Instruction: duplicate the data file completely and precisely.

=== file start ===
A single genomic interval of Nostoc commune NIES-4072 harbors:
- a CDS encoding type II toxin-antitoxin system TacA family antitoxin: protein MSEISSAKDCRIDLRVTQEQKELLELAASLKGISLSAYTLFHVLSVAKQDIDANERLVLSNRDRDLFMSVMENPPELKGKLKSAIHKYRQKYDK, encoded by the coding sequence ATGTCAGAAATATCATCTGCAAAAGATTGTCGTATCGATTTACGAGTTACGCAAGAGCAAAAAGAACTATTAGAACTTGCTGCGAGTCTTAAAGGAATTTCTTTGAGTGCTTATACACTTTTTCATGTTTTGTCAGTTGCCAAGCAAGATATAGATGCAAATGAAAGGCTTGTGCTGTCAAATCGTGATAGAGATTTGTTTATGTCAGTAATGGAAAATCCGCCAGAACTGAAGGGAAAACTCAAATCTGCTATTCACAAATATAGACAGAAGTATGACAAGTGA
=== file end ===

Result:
A single genomic interval of Nostoc commune NIES-4072 harbors:
- a CDS encoding type II toxin-antitoxin system TacA family antitoxin: protein MSEISSAKDCRIDLRVTQEQKELLELAASLKGISLSAYTLFHVLSVAKQDIDANERLVLSNRDRDLFMSVMENPPELKGKLKSAIHKYRQKYDK, encoded by the coding sequence ATGTCAGAAATATCATCTGCAAAAGATTGTCGTATCGATTTACGAGTTACGCAAGAGCAAAAAGAACTATTAGAACTTGCTGCGAGTCTTAAAGGAATTTCTTTGAGTGCTTATACACTTTTTCATGTTTTGTCAGTTGCCAAGCAAGATATAGATGCAAATGAAAGGCTTGTGCTGTCAAATCGTGATAGAGATTTGTTTATGTCAGTAATGGAAAATCCGCCAGAACTGAAGGGAAAACTCAAATCTGCTATTCACAAATATAGACAGAAGTATGACAAGTGA